Superolateral dislocation of an intact mandibular condyle into the temporal fossa: case report and literature review

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Superolateral dislocation of an intact mandibular condyle into the temporal fossa: case report and literature review


Divashree Sharma1, Ankit

Khasgiwala2, Bharat Maheshwari3, Charanpreet Singh4, Neelam Shakya3

1Department of Dentistry, Shyam Shah Medical College, Rewa, MP, India;2Orofacial Cleft and Craniofacial Anomalies, Department of Plastic and Reconstructive Surgery, Amandeep Hospital, Amritsar, Punjab, India;3Department of Oral and Maxillofacial Surgery, Government College of Dentistry, Indore, MP, India;

4Consultant Oral and Maxillofacial Surgeon, Ludhiana, Punjab, India

Key words: superolateral dislocation; con- dyle; mandible fracture

Correspondence to: Divashree Sharma, Department of Dentistry, Shyam Shah Medical College, F -7/2, New Doctors’ Colony, Arjun Nagar, Rewa 486001, MP, India

Tel.: +91 7879068161

e-mail: Accepted 29 March, 2016

Abstract – Temporomandibular joint dislocation refers to the dislodge- ment of mandibular condyle from the glenoid fossa. Anterior and antero- medial dislocations of the mandibular condyle are frequently reported in the literature, but superolateral dislocation is a rare presentation. This report outlines a case of superolateral dislocation of an intact mandibular condyle that occurred in conjunction with an ipsilateral mandibular parasymphysis fracture. A review of the clinical features of superolateral dislocation of the mandibular condyle and the possible techniques of its reduction ranging from the most conservative means to extensive surgical interventions is presented.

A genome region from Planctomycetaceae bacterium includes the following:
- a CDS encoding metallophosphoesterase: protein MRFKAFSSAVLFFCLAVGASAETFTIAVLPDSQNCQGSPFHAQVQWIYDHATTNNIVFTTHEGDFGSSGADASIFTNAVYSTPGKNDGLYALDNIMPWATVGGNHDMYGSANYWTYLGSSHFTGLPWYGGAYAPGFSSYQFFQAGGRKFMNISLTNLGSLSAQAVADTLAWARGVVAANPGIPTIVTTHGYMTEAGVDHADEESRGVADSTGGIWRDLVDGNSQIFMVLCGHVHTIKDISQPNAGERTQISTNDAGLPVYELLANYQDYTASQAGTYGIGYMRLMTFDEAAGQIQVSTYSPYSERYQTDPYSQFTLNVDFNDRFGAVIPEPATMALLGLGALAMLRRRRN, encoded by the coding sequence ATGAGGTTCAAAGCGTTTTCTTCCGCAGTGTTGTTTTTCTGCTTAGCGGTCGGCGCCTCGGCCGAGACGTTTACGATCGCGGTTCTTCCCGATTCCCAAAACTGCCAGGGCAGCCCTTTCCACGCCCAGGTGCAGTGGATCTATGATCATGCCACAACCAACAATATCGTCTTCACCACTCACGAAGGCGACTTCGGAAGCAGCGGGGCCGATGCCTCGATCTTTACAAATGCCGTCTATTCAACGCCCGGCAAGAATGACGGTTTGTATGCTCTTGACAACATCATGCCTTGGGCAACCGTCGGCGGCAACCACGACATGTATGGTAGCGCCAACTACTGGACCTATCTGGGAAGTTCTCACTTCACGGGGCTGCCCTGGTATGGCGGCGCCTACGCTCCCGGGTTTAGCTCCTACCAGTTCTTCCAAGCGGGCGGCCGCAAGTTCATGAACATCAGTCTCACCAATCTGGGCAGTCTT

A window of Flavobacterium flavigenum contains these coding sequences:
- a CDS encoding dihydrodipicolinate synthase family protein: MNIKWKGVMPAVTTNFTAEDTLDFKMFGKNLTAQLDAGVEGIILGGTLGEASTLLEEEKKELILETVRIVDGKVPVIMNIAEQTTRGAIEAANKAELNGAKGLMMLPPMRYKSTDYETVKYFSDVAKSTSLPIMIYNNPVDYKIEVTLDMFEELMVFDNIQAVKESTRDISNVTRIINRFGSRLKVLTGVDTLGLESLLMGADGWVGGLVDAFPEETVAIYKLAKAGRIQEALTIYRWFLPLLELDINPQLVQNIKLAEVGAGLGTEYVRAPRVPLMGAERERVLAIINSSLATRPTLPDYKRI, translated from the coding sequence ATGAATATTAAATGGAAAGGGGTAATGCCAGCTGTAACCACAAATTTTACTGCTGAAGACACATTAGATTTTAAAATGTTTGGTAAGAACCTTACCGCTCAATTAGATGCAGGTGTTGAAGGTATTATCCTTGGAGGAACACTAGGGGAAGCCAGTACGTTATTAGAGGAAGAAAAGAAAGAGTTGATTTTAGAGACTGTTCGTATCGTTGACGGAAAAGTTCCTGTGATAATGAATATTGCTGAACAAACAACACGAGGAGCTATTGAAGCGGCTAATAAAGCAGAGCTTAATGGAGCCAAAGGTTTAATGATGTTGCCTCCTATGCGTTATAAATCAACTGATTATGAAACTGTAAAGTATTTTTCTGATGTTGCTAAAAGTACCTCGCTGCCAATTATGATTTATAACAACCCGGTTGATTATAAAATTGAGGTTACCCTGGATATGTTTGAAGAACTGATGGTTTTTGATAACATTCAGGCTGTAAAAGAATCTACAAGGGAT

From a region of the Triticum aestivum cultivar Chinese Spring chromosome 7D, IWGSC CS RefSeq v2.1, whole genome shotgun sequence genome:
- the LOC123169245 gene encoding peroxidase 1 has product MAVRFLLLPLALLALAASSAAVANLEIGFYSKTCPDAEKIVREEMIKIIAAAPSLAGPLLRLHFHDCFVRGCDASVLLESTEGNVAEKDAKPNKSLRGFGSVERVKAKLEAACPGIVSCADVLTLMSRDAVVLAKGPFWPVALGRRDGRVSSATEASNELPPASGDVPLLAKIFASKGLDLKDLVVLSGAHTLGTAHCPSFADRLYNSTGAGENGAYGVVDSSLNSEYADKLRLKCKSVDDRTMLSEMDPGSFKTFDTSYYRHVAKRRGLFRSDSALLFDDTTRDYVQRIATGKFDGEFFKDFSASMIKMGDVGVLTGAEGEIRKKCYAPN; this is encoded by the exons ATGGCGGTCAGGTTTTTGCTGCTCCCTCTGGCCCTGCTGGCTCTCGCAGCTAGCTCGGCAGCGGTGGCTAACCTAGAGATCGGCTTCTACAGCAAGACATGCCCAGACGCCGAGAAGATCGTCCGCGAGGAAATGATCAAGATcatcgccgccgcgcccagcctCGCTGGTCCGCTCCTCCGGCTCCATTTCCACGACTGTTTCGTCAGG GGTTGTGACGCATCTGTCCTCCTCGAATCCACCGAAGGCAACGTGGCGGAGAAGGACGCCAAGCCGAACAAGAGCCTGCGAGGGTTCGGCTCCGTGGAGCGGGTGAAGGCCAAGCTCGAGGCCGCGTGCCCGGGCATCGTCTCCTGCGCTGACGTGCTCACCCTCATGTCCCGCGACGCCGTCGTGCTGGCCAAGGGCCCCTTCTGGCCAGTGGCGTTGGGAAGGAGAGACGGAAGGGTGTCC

Dislocation of the temporomandibular joint (TMJ) is described as a non-self-limiting displacement of the condyle, outside its functional positions within the gle- noid fossa and posterior slope of the articular eminence (1, 2). It is characterized by complete separation of the joint with fixation of the condyle in an abnormal posi- tion (3). Anterior and anteromedial are, by far, the most commonly presenting directions of condylar dislo- cation whilst lateral and superolateral dislocations are the rarest types (4–6). Because such dislocations are very rare in occurrence, they are often misdiagnosed and neglected. This report describes a rare case of superolateral dislocation of an intact mandibular con- dyle that occurred in conjunction with an ipsilateral parasymphysis fracture.

Case report

A 30-year-old, conscious and well-oriented male patient reported to the Department of Oral and Maxillofacial Surgery, Government College of Dentistry, Indore, India, 20 days after a road traffic accident that resulted in the injuries. The patient gave a history of left ear

bleed at the time of injury. On examination, extra-oral findings included a laceration over the chin measuring about 29 1 cm with marked retrusion of left side of the chin, which was tendered on palpation. Decreased mandibular height on the left side with deviation towards the left on mouth opening was evident. A bony hard, tender elevation of around 39 2 cm was palpable on the left preauricular region. (Fig. 1) He was not able to close his mouth, and all mandibular movements were extremely restricted and painful.